What are we regulating?

Artificial intelligence has existed in some form for decades, but advances in computing power have accelerated both its capabilities and the conversations about its risks. The recent improvement of generative AI tools like ChatGPT, DALL-E and Synthesia, which can create text, images and video with startling realism, increased the calls for governance. Silicon Valley and lawmakers generally agree on the pillars of this governance: AI models should be safe, fair, private, explainable, transparent and accurate. 

We have mechanisms in place to investigate and punish those who commit crimes. Whether you rob a bank with a ski mask or AI-generated polymorphic malware, the FBI still has jurisdiction. But can the current institutions keep up with this rapidly changing technology, or do we need a central clearinghouse?

Both. There are more than 400 federal agencies. If, say, the European Union or Red Cross is attempting to liaise with the U.S. government on AI, it can’t do so across hundreds of different bureaucratic institutions.

"A pro-human view of AI"

Heinz College Dean Ramayya Krishnan is an international leader in AI innovation.

“You do need to boost capability in oversight,” Krishnan said. “The Equal Employment Opportunity Commission has to have AI oversight capability. The Consumer Financial Protection Bureau has to have AI oversight capability. In other words, each of these executive agencies that have regulatory authority in specific sectors needs to have the capability to govern use cases where AI is used. In addition, we need crosswalks between frameworks in use in the U.S., such as the NIST AI Risk Management Framework, and frameworks developed and deployed in other jurisdictions to enable international collaboration and cooperation.”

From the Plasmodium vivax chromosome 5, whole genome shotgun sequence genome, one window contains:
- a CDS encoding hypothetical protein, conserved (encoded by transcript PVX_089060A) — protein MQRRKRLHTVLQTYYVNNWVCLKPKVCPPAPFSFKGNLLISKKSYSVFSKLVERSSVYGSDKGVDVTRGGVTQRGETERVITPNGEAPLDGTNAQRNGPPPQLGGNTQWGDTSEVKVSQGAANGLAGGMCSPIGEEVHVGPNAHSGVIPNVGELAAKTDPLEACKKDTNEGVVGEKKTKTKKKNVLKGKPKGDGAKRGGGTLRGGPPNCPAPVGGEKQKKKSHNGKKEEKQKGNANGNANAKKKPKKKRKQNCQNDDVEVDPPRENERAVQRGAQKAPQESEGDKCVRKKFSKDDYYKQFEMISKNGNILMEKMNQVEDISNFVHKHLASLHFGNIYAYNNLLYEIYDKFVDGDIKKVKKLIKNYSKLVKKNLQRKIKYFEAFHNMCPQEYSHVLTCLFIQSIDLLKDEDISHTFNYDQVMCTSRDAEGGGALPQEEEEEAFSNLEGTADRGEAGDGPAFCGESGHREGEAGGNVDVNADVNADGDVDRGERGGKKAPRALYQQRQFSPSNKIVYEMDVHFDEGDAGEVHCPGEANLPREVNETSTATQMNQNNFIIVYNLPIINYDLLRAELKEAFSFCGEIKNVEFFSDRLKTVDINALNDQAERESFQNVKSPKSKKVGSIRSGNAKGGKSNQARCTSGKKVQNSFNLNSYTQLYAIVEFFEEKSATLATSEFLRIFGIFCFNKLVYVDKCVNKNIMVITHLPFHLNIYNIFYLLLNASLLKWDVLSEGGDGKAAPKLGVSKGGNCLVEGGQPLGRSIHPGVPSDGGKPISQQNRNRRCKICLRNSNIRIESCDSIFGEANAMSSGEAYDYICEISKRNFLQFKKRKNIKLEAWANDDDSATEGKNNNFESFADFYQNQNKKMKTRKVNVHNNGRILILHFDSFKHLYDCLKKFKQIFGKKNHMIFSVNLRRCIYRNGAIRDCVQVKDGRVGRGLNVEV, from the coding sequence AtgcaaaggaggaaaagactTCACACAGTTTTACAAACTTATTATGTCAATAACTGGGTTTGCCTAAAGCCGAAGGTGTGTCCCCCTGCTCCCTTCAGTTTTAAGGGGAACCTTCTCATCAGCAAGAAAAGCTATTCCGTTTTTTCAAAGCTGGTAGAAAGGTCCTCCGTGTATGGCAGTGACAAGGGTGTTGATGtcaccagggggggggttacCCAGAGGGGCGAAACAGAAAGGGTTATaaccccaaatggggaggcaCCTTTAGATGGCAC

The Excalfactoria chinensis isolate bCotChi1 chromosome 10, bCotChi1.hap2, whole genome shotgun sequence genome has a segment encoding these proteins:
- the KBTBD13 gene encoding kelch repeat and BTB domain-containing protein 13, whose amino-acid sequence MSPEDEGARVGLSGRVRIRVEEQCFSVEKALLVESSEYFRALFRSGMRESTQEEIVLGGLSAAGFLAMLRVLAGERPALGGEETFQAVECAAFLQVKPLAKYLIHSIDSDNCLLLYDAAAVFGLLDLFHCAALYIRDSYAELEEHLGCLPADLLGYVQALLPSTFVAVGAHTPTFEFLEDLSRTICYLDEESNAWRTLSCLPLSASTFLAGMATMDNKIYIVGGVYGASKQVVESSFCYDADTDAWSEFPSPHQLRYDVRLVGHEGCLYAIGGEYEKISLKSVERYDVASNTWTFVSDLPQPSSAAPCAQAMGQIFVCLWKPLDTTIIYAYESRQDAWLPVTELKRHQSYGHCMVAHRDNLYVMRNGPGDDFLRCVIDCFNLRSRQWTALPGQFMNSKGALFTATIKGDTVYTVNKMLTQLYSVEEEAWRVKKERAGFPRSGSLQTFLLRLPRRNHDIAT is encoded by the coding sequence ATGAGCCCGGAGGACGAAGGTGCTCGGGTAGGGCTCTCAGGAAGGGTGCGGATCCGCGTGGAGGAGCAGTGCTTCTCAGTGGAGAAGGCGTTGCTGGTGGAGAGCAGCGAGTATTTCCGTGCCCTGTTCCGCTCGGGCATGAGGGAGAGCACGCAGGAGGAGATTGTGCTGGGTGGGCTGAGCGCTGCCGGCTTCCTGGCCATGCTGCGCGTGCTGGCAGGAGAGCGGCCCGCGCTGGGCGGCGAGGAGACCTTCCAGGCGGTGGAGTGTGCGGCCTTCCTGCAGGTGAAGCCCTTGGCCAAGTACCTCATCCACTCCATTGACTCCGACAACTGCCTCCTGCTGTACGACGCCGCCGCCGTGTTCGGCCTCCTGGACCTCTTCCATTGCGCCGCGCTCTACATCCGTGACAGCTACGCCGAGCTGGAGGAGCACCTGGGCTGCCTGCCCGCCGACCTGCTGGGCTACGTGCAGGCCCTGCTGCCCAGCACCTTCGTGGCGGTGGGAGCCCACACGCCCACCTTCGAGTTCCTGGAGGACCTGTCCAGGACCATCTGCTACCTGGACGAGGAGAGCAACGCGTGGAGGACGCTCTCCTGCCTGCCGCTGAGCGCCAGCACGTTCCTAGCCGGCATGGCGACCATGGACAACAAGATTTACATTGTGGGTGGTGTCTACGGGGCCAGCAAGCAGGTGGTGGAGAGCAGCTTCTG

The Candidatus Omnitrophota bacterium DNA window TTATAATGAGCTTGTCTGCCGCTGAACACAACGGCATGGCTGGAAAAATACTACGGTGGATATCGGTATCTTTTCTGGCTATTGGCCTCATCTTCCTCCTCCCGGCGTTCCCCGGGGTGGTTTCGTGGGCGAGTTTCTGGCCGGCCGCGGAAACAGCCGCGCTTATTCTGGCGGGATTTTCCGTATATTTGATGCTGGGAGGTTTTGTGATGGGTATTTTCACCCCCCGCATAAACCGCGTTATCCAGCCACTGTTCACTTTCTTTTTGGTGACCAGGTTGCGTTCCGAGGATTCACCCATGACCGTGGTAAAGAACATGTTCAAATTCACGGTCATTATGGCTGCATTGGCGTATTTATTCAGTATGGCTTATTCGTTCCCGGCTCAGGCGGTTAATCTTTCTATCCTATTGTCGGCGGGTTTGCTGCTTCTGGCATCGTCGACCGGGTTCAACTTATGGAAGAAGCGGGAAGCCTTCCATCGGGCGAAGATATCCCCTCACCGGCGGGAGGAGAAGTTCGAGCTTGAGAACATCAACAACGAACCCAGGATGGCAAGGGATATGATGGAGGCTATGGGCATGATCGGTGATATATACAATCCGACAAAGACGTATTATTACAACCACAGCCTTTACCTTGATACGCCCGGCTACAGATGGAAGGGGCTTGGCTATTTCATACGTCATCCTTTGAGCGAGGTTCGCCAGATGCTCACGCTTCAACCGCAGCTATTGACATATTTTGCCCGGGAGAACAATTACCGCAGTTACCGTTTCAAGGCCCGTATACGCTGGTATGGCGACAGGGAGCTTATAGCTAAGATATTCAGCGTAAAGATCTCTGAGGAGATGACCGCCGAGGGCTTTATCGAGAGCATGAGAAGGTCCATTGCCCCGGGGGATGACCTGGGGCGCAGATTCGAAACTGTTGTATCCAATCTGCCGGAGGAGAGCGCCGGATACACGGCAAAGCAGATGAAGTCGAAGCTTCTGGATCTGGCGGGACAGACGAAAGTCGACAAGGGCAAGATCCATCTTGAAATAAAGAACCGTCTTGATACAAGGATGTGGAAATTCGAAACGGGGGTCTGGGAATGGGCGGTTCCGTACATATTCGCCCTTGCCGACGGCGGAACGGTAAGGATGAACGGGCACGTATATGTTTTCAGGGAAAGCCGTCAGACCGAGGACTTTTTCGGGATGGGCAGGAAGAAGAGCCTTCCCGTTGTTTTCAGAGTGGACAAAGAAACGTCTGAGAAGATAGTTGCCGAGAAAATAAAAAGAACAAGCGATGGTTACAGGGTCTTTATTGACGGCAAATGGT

“Real-world risks and impacts at the problem formulation stage”

NIST plays an important role in any conversation regarding AI and its risks. Within NIST, Reva Schwartz, the institute’s Principal Investigator for AI Bias, bridges the gap between algorithms and humanity. She contributed to the creation of NIST’s AI Risk Management Framework and studies the field from a socio-technical perspective, asking questions about AI’s safety and impact on people.

The responsible development and deployment of AI goes beyond making sure the model works. Ideally, the system will be accurate, and not prone to hallucination as some generative AI models are. It will be fair, especially when its outputs lead to a significant impact on people’s lives as in the cases of criminal sentencing and loan approval. It will be explainable and transparent: How did it reach its conclusion? It will not reveal identifiable personal information that may have been included in the information used to train it.